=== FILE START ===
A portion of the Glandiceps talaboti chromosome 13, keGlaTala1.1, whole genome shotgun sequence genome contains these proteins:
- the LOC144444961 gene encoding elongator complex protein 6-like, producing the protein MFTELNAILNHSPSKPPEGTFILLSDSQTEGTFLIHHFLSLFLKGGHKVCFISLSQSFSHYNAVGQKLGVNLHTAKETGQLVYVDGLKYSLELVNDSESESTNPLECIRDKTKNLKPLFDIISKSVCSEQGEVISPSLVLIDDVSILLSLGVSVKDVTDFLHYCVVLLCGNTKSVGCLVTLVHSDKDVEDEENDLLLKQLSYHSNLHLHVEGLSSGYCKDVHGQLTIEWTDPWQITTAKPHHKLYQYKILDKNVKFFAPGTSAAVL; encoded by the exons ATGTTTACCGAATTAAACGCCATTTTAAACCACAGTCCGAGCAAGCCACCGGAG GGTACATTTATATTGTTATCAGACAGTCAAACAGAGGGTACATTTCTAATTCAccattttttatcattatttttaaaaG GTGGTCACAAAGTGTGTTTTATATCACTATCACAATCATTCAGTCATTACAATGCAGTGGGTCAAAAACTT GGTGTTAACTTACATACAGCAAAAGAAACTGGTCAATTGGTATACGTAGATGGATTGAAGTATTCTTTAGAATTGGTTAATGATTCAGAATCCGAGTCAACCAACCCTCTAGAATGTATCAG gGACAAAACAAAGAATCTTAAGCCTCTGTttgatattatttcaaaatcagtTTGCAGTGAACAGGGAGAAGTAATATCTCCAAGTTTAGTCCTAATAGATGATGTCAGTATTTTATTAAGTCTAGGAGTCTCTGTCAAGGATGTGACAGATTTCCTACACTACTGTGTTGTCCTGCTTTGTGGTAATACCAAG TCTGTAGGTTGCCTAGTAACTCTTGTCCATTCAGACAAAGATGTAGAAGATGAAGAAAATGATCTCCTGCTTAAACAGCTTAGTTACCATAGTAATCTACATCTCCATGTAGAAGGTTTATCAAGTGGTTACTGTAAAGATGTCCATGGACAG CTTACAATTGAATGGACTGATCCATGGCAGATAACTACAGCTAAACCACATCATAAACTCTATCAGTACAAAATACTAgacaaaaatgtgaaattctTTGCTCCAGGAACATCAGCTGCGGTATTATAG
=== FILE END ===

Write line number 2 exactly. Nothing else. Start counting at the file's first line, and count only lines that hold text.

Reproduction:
- the LOC144444961 gene encoding elongator complex protein 6-like, producing the protein MFTELNAILNHSPSKPPEGTFILLSDSQTEGTFLIHHFLSLFLKGGHKVCFISLSQSFSHYNAVGQKLGVNLHTAKETGQLVYVDGLKYSLELVNDSESESTNPLECIRDKTKNLKPLFDIISKSVCSEQGEVISPSLVLIDDVSILLSLGVSVKDVTDFLHYCVVLLCGNTKSVGCLVTLVHSDKDVEDEENDLLLKQLSYHSNLHLHVEGLSSGYCKDVHGQLTIEWTDPWQITTAKPHHKLYQYKILDKNVKFFAPGTSAAVL; encoded by the exons ATGTTTACCGAATTAAACGCCATTTTAAACCACAGTCCGAGCAAGCCACCGGAG GGTACATTTATATTGTTATCAGACAGTCAAACAGAGGGTACATTTCTAATTCAccattttttatcattatttttaaaaG GTGGTCACAAAGTGTGTTTTATATCACTATCACAATCATTCAGTCATTACAATGCAGTGGGTCAAAAACTT GGTGTTAACTTACATACAGCAAAAGAAACTGGTCAATTGGTATACGTAGATGGATTGAAGTATTCTTTAGAATTGGTTAATGATTCAGAATCCGAGTCAACCAACCCTCTAGAATGTATCAG gGACAAAACAAAGAATCTTAAGCCTCTGTttgatattatttcaaaatcagtTTGCAGTGAACAGGGAGAAGTAATATCTCCAAGTTTAGTCCTAATAGATGATGTCAGTATTTTATTAAGTCTAGGAGTCTCTGTCAAGGATGTGACAGATTTCCTACACTACTGTGTTGTCCTGCTTTGTGGTAATACCAAG TCTGTAGGTTGCCTAGTAACTCTTGTCCATTCAGACAAAGATGTAGAAGATGAAGAAAATGATCTCCTGCTTAAACAGCTTAGTTACCATAGTAATCTACATCTCCATGTAGAAGGTTTATCAAGTGGTTACTGTAAAGATGTCCATGGACAG CTTACAATTGAATGGACTGATCCATGGCAGATAACTACAGCTAAACCACATCATAAACTCTATCAGTACAAAATACTAgacaaaaatgtgaaattctTTGCTCCAGGAACATCAGCTGCGGTATTATAG